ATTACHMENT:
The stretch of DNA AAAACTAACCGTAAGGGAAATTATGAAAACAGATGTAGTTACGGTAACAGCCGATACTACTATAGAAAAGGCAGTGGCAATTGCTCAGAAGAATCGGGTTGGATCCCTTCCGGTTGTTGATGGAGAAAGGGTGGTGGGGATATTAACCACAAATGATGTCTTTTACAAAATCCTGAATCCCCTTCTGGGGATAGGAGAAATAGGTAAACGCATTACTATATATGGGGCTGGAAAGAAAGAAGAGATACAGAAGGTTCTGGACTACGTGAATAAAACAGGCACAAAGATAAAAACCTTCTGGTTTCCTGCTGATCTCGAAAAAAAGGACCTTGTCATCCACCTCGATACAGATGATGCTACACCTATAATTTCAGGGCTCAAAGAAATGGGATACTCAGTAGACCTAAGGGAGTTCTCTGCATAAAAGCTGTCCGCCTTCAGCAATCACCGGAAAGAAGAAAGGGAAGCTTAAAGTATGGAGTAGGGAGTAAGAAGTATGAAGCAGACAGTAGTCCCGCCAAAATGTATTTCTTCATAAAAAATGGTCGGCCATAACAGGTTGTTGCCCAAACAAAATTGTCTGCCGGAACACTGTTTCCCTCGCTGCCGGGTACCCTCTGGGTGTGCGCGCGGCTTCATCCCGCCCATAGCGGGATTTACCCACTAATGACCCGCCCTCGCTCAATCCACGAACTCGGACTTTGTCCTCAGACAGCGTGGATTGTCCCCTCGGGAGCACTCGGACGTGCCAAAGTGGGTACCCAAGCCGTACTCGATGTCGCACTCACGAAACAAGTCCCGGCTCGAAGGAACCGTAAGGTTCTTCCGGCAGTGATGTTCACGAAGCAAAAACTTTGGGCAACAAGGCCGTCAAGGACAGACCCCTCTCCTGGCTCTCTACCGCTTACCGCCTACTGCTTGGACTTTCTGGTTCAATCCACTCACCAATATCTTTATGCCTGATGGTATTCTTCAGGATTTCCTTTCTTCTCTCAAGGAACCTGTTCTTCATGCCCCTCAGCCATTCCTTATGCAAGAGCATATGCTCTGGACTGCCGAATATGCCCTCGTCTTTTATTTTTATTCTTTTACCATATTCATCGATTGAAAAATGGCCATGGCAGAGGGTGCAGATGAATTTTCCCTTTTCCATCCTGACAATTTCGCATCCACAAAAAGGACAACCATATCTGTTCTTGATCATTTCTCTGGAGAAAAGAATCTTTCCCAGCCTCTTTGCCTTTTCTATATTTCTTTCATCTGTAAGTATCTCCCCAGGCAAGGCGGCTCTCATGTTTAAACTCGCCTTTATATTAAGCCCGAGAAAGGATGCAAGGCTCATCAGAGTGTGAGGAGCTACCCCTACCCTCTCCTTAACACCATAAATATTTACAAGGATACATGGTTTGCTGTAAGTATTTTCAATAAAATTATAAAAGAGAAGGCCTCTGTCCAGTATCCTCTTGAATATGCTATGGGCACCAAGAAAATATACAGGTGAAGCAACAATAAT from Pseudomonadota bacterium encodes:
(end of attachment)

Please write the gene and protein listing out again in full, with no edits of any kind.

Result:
The stretch of DNA AAAACTAACCGTAAGGGAAATTATGAAAACAGATGTAGTTACGGTAACAGCCGATACTACTATAGAAAAGGCAGTGGCAATTGCTCAGAAGAATCGGGTTGGATCCCTTCCGGTTGTTGATGGAGAAAGGGTGGTGGGGATATTAACCACAAATGATGTCTTTTACAAAATCCTGAATCCCCTTCTGGGGATAGGAGAAATAGGTAAACGCATTACTATATATGGGGCTGGAAAGAAAGAAGAGATACAGAAGGTTCTGGACTACGTGAATAAAACAGGCACAAAGATAAAAACCTTCTGGTTTCCTGCTGATCTCGAAAAAAAGGACCTTGTCATCCACCTCGATACAGATGATGCTACACCTATAATTTCAGGGCTCAAAGAAATGGGATACTCAGTAGACCTAAGGGAGTTCTCTGCATAAAAGCTGTCCGCCTTCAGCAATCACCGGAAAGAAGAAAGGGAAGCTTAAAGTATGGAGTAGGGAGTAAGAAGTATGAAGCAGACAGTAGTCCCGCCAAAATGTATTTCTTCATAAAAAATGGTCGGCCATAACAGGTTGTTGCCCAAACAAAATTGTCTGCCGGAACACTGTTTCCCTCGCTGCCGGGTACCCTCTGGGTGTGCGCGCGGCTTCATCCCGCCCATAGCGGGATTTACCCACTAATGACCCGCCCTCGCTCAATCCACGAACTCGGACTTTGTCCTCAGACAGCGTGGATTGTCCCCTCGGGAGCACTCGGACGTGCCAAAGTGGGTACCCAAGCCGTACTCGATGTCGCACTCACGAAACAAGTCCCGGCTCGAAGGAACCGTAAGGTTCTTCCGGCAGTGATGTTCACGAAGCAAAAACTTTGGGCAACAAGGCCGTCAAGGACAGACCCCTCTCCTGGCTCTCTACCGCTTACCGCCTACTGCTTGGACTTTCTGGTTCAATCCACTCACCAATATCTTTATGCCTGATGGTATTCTTCAGGATTTCCTTTCTTCTCTCAAGGAACCTGTTCTTCATGCCCCTCAGCCATTCCTTATGCAAGAGCATATGCTCTGGACTGCCGAATATGCCCTCGTCTTTTATTTTTATTCTTTTACCATATTCATCGATTGAAAAATGGCCATGGCAGAGGGTGCAGATGAATTTTCCCTTTTCCATCCTGACAATTTCGCATCCACAAAAAGGACAACCATATCTGTTCTTGATCATTTCTCTGGAGAAAAGAATCTTTCCCAGCCTCTTTGCCTTTTCTATATTTCTTTCATCTGTAAGTATCTCCCCAGGCAAGGCGGCTCTCATGTTTAAACTCGCCTTTATATTAAGCCCGAGAAAGGATGCAAGGCTCATCAGAGTGTGAGGAGCTACCCCTACCCTCTCCTTAACACCATAAATATTTACAAGGATACATGGTTTGCTGTAAGTATTTTCAATAAAATTATAAAAGAGAAGGCCTCTGTCCAGTATCCTCTTGAATATGCTATGGGCACCAAGAAAATATACAGGTGAAGCAACAATAAT from Pseudomonadota bacterium encodes: